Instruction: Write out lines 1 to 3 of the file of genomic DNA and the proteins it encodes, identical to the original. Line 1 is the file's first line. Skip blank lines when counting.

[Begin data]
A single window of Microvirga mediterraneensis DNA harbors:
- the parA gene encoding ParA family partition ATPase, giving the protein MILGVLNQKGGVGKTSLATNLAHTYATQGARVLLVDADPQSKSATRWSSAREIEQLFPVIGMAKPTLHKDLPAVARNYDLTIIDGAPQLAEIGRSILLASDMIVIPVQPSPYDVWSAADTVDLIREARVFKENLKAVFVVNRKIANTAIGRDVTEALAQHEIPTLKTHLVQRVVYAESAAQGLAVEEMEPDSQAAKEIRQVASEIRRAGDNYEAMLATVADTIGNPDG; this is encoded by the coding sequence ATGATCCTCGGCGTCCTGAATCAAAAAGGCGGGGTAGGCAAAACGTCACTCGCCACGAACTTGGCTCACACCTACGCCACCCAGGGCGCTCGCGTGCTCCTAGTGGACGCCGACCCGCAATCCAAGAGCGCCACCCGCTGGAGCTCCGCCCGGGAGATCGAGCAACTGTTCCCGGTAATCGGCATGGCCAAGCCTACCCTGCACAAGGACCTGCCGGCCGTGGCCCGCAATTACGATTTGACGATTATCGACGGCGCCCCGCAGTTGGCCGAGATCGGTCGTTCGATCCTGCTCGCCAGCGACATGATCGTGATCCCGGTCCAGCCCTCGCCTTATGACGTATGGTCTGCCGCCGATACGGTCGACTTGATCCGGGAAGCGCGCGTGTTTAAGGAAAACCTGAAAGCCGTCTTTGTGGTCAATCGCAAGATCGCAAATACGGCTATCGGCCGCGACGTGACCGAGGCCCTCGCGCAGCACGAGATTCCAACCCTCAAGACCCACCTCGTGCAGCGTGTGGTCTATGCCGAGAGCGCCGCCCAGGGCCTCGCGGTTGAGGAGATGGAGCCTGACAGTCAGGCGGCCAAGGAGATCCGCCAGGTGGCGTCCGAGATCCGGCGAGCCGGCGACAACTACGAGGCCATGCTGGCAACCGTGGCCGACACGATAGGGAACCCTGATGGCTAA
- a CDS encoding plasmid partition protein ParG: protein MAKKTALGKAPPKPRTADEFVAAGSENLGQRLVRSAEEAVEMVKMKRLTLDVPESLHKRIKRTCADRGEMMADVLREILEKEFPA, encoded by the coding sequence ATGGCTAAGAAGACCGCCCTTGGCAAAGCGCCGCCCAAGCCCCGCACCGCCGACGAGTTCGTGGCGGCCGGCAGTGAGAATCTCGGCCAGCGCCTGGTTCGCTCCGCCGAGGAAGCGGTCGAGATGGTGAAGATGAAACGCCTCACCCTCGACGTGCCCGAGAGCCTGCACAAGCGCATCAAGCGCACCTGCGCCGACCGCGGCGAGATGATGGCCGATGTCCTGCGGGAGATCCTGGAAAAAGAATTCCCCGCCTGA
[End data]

A single window of Microvirga mediterraneensis DNA harbors:
- the parA gene encoding ParA family partition ATPase, giving the protein MILGVLNQKGGVGKTSLATNLAHTYATQGARVLLVDADPQSKSATRWSSAREIEQLFPVIGMAKPTLHKDLPAVARNYDLTIIDGAPQLAEIGRSILLASDMIVIPVQPSPYDVWSAADTVDLIREARVFKENLKAVFVVNRKIANTAIGRDVTEALAQHEIPTLKTHLVQRVVYAESAAQGLAVEEMEPDSQAAKEIRQVASEIRRAGDNYEAMLATVADTIGNPDG; this is encoded by the coding sequence ATGATCCTCGGCGTCCTGAATCAAAAAGGCGGGGTAGGCAAAACGTCACTCGCCACGAACTTGGCTCACACCTACGCCACCCAGGGCGCTCGCGTGCTCCTAGTGGACGCCGACCCGCAATCCAAGAGCGCCACCCGCTGGAGCTCCGCCCGGGAGATCGAGCAACTGTTCCCGGTAATCGGCATGGCCAAGCCTACCCTGCACAAGGACCTGCCGGCCGTGGCCCGCAATTACGATTTGACGATTATCGACGGCGCCCCGCAGTTGGCCGAGATCGGTCGTTCGATCCTGCTCGCCAGCGACATGATCGTGATCCCGGTCCAGCCCTCGCCTTATGACGTATGGTCTGCCGCCGATACGGTCGACTTGATCCGGGAAGCGCGCGTGTTTAAGGAAAACCTGAAAGCCGTCTTTGTGGTCAATCGCAAGATCGCAAATACGGCTATCGGCCGCGACGTGACCGAGGCCCTCGCGCAGCACGAGATTCCAACCCTCAAGACCCACCTCGTGCAGCGTGTGGTCTATGCCGAGAGCGCCGCCCAGGGCCTCGCGGTTGAGGAGATGGAGCCTGACAGTCAGGCGGCCAAGGAGATCCGCCAGGTGGCGTCCGAGATCCGGCGAGCCGGCGACAACTACGAGGCCATGCTGGCAACCGTGGCCGACACGATAGGGAACCCTGATGGCTAA
- a CDS encoding plasmid partition protein ParG: protein MAKKTALGKAPPKPRTADEFVAAGSENLGQRLVRSAEEAVEMVKMKRLTLDVPESLHKRIKRTCADRGEMMADVLREILEKEFPA, encoded by the coding sequence ATGGCTAAGAAGACCGCCCTTGGCAAAGCGCCGCCCAAGCCCCGCACCGCCGACGAGTTCGTGGCGGCCGGCAGTGAGAATCTCGGCCAGCGCCTGGTTCGCTCCGCCGAGGAAGCGGTCGAGATGGTGAAGATGAAACGCCTCACCCTCGACGTGCCCGAGAGCCTGCACAAGCGCATCAAGCGCACCTGCGCCGACCGCGGCGAGATGATGGCCGATGTCCTGCGGGAGATCCTGGAAAAAGAATTCCCCGCCTGA